No worthy shopping trip to London is complete without a trip to the Liberty department store that is nestled so beautifully between the ever busy Regent Street and vibrant Carnaby Street. To say that Liberty is an institution on the British high street would be an outrageous understatement. The history of this iconic department store can be so deeply felt every single time I find myself lucky enough to steal a visit. The store itself was completed in 1924 and as is evident still today the design was strongly influenced by the resurgence of Tudor fashion back then. From the warm wooden interior (the timber used to construct the building actually came from two HMS warships), to the fireplaces still in tact and random shields of Shakespeare, what I love the most about this department store is the fact that it almost feels like you're perusing through some random person's estate because of the homely feel of each room.
The success and eclecticism of Liberty is all thanks to the daring vision of one man, Arthur Lasenby Liberty (and the £2,000 loan he got from his then father-in-law which was repaid only 18 months later). His aim was to shake up the face of homeware and fashion by bringing influences and products from the Eastern world and this vision is still evident in Liberty products today.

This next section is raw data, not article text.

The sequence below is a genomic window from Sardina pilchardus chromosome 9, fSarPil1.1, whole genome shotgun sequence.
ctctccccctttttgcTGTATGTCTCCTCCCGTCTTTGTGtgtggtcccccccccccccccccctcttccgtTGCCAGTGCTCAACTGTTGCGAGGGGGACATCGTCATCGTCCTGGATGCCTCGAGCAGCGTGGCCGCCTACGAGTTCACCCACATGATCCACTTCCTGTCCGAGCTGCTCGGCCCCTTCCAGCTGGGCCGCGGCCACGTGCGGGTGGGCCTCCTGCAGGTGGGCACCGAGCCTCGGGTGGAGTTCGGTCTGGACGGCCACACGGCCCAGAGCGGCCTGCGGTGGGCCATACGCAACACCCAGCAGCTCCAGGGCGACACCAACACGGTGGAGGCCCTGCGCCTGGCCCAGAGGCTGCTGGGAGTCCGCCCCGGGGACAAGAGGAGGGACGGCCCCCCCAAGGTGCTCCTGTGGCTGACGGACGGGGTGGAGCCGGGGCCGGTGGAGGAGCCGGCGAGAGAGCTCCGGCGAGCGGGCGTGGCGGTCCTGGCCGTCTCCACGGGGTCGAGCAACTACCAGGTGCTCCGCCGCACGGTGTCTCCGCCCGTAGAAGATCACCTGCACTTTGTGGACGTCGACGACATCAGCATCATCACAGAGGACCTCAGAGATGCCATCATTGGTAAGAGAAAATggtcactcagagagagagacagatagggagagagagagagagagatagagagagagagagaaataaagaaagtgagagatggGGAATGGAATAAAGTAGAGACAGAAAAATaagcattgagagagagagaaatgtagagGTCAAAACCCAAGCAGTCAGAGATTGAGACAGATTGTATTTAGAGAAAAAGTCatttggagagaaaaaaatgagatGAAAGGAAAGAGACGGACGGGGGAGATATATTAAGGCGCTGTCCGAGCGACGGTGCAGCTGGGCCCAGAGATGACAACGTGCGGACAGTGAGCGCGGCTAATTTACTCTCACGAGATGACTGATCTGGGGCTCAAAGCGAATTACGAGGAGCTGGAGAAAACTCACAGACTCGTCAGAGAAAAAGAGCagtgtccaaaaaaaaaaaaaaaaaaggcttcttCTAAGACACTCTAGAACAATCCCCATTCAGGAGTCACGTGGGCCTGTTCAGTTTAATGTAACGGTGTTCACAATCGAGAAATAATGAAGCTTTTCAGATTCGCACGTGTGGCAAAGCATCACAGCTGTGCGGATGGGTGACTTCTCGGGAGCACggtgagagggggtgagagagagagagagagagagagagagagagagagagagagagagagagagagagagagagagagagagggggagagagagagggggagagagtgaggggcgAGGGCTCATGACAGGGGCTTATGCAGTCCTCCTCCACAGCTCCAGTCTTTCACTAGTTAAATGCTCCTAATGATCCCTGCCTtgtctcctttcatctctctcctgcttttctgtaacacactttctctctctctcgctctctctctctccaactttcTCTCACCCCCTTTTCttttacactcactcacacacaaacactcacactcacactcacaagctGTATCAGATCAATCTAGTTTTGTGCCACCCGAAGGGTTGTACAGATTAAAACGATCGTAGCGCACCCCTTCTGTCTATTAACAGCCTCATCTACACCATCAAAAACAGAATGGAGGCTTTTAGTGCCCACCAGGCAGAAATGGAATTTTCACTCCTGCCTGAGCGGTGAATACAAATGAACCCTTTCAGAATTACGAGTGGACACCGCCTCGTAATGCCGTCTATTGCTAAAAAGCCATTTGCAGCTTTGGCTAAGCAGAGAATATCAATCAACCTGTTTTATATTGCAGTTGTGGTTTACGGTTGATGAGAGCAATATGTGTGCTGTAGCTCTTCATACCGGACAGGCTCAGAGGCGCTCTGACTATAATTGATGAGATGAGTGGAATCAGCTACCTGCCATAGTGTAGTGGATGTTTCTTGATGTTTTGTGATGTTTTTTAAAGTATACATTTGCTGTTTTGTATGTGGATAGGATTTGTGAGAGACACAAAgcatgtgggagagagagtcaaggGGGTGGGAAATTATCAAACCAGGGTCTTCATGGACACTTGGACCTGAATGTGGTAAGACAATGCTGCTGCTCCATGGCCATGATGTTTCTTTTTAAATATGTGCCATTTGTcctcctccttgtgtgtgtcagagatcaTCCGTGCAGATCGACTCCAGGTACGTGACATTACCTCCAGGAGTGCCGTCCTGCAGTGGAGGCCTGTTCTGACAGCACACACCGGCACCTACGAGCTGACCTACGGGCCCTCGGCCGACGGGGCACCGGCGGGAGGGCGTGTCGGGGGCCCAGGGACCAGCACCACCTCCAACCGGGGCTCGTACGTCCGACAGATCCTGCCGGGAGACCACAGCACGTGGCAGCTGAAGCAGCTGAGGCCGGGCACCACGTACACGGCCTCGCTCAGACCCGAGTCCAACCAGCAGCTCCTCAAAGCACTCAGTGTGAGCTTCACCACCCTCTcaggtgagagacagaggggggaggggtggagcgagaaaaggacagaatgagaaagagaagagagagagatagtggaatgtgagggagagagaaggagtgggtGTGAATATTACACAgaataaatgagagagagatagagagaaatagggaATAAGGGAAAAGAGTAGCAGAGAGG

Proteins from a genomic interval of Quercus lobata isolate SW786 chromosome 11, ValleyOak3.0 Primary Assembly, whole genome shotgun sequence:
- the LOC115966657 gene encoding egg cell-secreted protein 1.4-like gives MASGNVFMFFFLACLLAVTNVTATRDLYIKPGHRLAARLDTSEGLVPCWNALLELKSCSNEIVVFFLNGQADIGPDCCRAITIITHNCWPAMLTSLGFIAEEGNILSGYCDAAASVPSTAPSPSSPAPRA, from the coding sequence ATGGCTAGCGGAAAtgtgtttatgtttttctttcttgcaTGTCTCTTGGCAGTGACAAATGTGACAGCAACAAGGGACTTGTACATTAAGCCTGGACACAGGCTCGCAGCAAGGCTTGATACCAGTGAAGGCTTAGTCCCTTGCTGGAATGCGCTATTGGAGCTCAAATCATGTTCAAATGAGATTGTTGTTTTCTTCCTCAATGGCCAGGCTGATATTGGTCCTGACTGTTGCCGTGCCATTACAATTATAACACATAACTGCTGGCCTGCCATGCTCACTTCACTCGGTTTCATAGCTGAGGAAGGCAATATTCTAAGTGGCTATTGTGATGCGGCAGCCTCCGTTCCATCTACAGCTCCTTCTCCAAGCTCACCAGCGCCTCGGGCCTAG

This brings me to the heart of the blog post which is to confess my obsession with Liberty prints, which are world renowned and so iconic that you can recognize their patterns almost instantly. Because of his involvement with the Costume Society back in the 1880's and the fact that Liberty had a Royal Warrant, Arthur Liberty was creating stunning in-house designs in collaboration with other British designers of the time such as William Morris. Some of these early designs are still used today and it is wonderful to see how they have been reinterpreted for the customer of today.
My inspiration for this post however, came about thanks to one piece of clothing which of course I got from one of my rummaging trips at my go to charity shop in London. It features one of my favourite Liberty prints, Ianthe, whose roots stem from the French Art Nouveau designer, R. Beauclair (also one of my favourite design movements). "Ianthe" derives from the Greek words 'ion' and 'anthos' which translates to purple or violet flowers, indicating that the floral design may have originally been drawn based on violets.
Although this shirt is not for sale, we do have this print in a vintage Liberty tie at the shop as well as a selection of other amazing Liberty printed silk & cotton ties. So come down and check them out even if it's just to see the iconic designs up close :)